Arthur aims to contain Hughes and North
South Africa's coach Mickey Arthur is confident that his team has worked out Australia's two newest batsmen Phillip Hughes and Marcus North, both of whom starred in the visitors' 162-run win in Johannesburg. South Africa must turn around their form for Friday's second Test in Durban to have any chance of winning the series and claiming the No. 1 Test ranking.
Arthur knows that the key is a more consistent bowling effort after Australia were allowed to post 466 in the first innings at the Wanderers. North made 117 in his first Test innings while his fellow debutant Hughes fought out 75 in the second innings despite being severely tested by short bowling from Dale Steyn and his colleagues.
"We had the strategy to Hughes," Arthur said. "We know he scored very much square of the wicket, we know he wasn't comfortable under the short ball. We knew that going into the Test and we didn't see too much of it in the first innings but come the second innings he got stuck in and that just confirmed what we already knew about him. We confirmed we were on the right track."
However, it is a tactic that won't unsettle Hughes, who has been facing nasty bouncers since he was a child playing against much older men in rural New South Wales. He said thoroughly enjoyed the stoushes with Steyn and Morne Morkel, who is a full foot taller than the 170-centimetre Hughes.
"I love it. I love them to come hard at me," Hughes said after his debut. "I'm only a short left-hand opening batsman. They like to come in pretty hard but I love that challenge. I'm sure I'm going to get more of it and I can't wait."
Arthur said his men had also figured out the best way to attack North, who was much more solid at the crease than the slightly unpredictable Hughes. In the second innings North was undone by a straight ball that kept low and Arthur felt his bowlers had erred in the first innings by given him too much width.
"Marcus North closes himself off a little bit, gets that head outside off stump," Arthur said. "We think we were probably a bit wide to him in the first innings. We think we've got strategies that can undermine Marcus North. I was very impressed with his debut, I thought he was very, very good but we'll be far better prepared in terms of what we've seen from him now to execute our game-plans against him."
Part of the bowling problem was the unpredictability of Morkel, who bowled a few stunning deliveries like the sharp bouncer that had a fending Simon Katich caught behind in the second innings, but leaked too many runs. Morkel went at more than four an over in both innings and struggled to find a consistent length.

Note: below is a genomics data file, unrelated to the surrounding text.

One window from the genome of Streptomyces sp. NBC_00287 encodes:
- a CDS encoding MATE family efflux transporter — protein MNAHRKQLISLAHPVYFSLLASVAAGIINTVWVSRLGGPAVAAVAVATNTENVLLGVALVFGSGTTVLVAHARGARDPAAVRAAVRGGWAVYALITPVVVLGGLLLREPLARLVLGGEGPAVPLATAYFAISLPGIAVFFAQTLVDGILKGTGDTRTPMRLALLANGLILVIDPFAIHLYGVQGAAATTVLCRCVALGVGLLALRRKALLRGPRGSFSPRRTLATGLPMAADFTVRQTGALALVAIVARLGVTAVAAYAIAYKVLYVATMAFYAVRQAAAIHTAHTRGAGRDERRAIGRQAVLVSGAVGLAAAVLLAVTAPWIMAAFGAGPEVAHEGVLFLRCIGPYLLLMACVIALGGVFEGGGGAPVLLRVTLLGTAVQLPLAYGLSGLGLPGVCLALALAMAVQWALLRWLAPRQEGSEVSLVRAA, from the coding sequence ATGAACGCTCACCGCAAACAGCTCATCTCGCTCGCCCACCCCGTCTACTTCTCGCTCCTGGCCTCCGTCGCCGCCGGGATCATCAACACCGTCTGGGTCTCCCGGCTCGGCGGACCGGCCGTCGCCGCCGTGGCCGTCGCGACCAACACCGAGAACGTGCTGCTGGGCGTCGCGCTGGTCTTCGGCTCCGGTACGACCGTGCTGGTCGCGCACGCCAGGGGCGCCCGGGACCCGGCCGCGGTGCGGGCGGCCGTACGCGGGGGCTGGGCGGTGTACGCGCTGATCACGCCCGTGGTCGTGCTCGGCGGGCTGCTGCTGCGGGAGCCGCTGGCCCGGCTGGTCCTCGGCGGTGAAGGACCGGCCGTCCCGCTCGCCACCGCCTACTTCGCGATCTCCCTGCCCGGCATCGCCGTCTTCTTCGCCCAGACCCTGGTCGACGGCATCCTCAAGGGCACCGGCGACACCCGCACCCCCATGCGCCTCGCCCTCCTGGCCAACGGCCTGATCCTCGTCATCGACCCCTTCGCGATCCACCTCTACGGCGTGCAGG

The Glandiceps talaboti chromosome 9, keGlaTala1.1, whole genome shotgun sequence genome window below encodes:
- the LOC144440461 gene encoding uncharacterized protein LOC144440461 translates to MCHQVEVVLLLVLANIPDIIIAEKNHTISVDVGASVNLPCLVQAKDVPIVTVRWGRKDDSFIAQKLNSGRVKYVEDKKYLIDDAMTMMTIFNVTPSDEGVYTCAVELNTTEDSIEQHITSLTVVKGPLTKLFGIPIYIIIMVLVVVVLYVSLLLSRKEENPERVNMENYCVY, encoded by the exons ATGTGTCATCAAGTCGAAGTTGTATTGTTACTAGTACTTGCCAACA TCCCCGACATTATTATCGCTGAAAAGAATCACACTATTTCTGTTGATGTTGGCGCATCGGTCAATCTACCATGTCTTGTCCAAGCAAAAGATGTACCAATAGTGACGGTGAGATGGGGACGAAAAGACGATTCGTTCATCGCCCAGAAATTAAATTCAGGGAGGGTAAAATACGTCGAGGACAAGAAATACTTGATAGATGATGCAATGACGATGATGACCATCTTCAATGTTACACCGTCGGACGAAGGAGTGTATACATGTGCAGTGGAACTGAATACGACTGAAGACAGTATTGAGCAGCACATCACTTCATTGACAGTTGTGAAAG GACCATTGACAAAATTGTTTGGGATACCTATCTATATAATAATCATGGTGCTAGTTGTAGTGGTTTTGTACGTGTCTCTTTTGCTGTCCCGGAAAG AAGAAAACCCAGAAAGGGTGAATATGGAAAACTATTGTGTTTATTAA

He was also chastised by Arthur for his disappointing batting efforts at No. 8. In the first innings Morkel was caught and bowled when he miscued an attempted pull but it was in the second innings that he really let his team down, also caught when his pull lobbed limply to midwicket when the lower order was trying to salvage a draw.
"Batting-wise it was disappointing," Arthur said. "We've chatted about it so I'm not talking behind his back. To get out the same way was disappointing. We see a lot of potential in Morne as a batter though. He's just got to work his game up.
"With the ball he is so exciting. We're going to see some really good spells and we are going to see some ordinary spells. We've got to realise he's probably a year behind Dale in terms of development as a quick bowler. We're going to have to live through the ordinary spells because in between there's been some very, very good spells as well."
Morkel will hold his place for the Test at Kingsmead, where Arthur was confident his extra bounce could be a key factor. It means the only question for South Africa is whether to hand a debut to Morkel's brother Albie, who has joined the 12-man squad, or stick with the spinner Paul Harris, at a venue where South Africa have not played a specialist slow man in their past two Tests.
"I'm not ruling out any option at the moment," Arthur said. "It is likely that we will play the spinner. We've played a spinner throughout our last successful period of 18 months. I think our spinner has been quite an integral part of our attack.
"Overhead conditions will play a major role on the morning of the game. The amount of grass that gets taken off the wicket will play quite an important role. I'm not ruling out the option but if all things are equal I'm pretty sure we'll play the spinner."
Brydon Coverdale is a staff writer at Cricinfo